2018 Diamonds in the Rough Conference welcomes our featured speaker, Dr. Joyce Cooper-Kahn, author of the ground-breaking Late, Lost, and Unprepared: A Parents’ Guide to Helping Children with Executive Functioning. WEG is proud to present a conversation with Dr. Cooper-Kahn on current understanding of these critical life skills, the schools’ role in addressing them, and the obstacles that children and teens still face.
Q. Dr. Cooper-Kahn, I’d like to start with a simple question. What are executive functioning skills and how do they impact children and teens?
It’s easier to describe than to truly understand, but executive functioning is an umbrella term for the processes and skills that allow us to manage ourselves and our resources in the service of a goal. Executive functioning is critical to the development of mental control, as well as emotional and behavioral regulation.
Q. You are serving a dual role this year at the Diamonds in the Rough Conference, providing an in-depth training on March 9 and serving as the conference keynote speaker on March 10. What can attendees look forward to in both of these presentations?
The Saturday keynote will focus on what we know that helps kids with executive functioning and what gets in the way of good intervention. The focus will be on the sorts of interventions that can easily be incorporated into the general education classroom and that meet the needs of most of the kids with executive functioning delays. With just a little bit of tweaking of the typical classroom, we can meet the needs of about80 percent of the kids with executive functioning delays.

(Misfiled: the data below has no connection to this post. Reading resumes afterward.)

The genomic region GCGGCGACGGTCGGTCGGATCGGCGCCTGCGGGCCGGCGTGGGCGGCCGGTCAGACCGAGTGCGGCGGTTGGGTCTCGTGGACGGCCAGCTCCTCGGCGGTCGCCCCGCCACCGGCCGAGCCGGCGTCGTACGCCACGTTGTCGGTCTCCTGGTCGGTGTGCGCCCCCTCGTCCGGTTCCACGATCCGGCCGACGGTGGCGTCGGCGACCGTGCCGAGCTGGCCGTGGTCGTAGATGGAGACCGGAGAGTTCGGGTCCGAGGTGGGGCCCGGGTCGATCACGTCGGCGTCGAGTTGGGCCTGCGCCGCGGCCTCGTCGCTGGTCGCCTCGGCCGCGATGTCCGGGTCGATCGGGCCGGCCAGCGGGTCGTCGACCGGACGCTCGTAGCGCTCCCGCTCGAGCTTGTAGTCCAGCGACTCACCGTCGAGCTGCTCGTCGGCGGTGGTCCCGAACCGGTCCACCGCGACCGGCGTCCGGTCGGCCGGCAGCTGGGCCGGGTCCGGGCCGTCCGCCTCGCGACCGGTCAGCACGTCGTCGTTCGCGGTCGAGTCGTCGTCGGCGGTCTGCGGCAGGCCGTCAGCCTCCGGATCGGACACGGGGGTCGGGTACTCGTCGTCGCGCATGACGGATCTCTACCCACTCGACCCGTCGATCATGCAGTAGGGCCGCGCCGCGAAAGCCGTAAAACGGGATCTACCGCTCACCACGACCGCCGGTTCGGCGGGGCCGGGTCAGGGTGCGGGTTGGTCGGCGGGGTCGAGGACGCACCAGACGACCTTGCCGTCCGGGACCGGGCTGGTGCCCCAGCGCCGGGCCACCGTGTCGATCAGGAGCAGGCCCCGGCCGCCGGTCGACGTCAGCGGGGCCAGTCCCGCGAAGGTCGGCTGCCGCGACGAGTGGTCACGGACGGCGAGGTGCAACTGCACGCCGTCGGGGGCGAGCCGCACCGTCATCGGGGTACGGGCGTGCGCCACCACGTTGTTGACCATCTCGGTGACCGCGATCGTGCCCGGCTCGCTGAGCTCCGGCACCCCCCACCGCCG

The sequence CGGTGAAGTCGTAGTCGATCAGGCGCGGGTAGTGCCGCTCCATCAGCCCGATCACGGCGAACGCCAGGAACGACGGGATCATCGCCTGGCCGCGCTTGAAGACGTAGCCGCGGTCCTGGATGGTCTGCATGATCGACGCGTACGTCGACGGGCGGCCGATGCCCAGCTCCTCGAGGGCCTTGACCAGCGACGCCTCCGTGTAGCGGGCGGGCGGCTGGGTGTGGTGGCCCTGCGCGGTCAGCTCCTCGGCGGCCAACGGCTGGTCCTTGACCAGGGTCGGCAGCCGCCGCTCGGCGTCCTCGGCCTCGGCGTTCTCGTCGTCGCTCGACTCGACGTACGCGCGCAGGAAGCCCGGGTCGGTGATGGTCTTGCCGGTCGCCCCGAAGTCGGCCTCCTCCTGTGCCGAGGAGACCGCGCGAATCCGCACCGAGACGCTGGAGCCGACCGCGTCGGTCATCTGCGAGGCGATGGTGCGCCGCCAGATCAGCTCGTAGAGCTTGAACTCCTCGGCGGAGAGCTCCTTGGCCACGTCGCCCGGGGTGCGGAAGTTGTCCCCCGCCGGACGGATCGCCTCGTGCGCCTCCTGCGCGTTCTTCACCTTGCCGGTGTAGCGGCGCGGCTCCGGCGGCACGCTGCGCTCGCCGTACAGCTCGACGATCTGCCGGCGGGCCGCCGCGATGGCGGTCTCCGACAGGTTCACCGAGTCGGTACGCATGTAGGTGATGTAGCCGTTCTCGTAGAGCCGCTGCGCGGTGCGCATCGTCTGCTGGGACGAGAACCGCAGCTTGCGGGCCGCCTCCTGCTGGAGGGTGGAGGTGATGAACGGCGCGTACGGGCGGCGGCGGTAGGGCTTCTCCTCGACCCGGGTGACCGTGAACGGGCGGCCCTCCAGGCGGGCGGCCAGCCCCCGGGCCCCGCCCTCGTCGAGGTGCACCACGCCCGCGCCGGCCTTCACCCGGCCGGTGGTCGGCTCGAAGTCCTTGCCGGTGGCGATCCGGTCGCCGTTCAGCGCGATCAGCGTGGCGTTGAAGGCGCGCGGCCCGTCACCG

We’re also going to talk about what gets in the way of intervention and why this happens. I am planning on staying for the whole day, because the Diamonds Conference has so many great speakers that I want to hear too. So, I’ll be around to answer questions later in the day.
The three-hour workshop on Friday gives us time to dig in a little deeper. We will talk about interventions for the general education classroom, but also look at more intensive interventions for those that need more. We’ll talk about the principles of intervention, and then we’ll look at specific strategies for how you apply the information in the classroom and at home. These longer workshops are always really fun because there is time for interaction—time for participants to share their expertise and their questions. There are always great questions, because most people come with a whole backlog of experience, and we learn from each other.
Q. It’s been ten years since Late, Lost, and Unprepared was first published. How has our understanding of executive functioning skills changed in the last decade?
It’s a very exciting time for people who are interested in executive functioning. There have been huge changes in our understanding. There’s been rapid growth of data on executive functioning, so on a neurological level we have better brain imaging techniques as the years go on, and we have the advantage of having these super large databases. Researchers can now share data digitally and have these cooperative agreements to share data around the world. So instead of studies with 150 subjects, we have some studies with 20,000 subjects. That allows us to see patterns with confidence that we might never have seen otherwise.
There used to be a primary focus on the prefrontal cortex of the brain, and even when we wrote that book, that had already started to change. Now, we have more and more data about executive functioning and how it operates based on new understandings of neurological development. We know that executive functioning depends on structures, connections, and communications within the brain. It is really a much more complex process.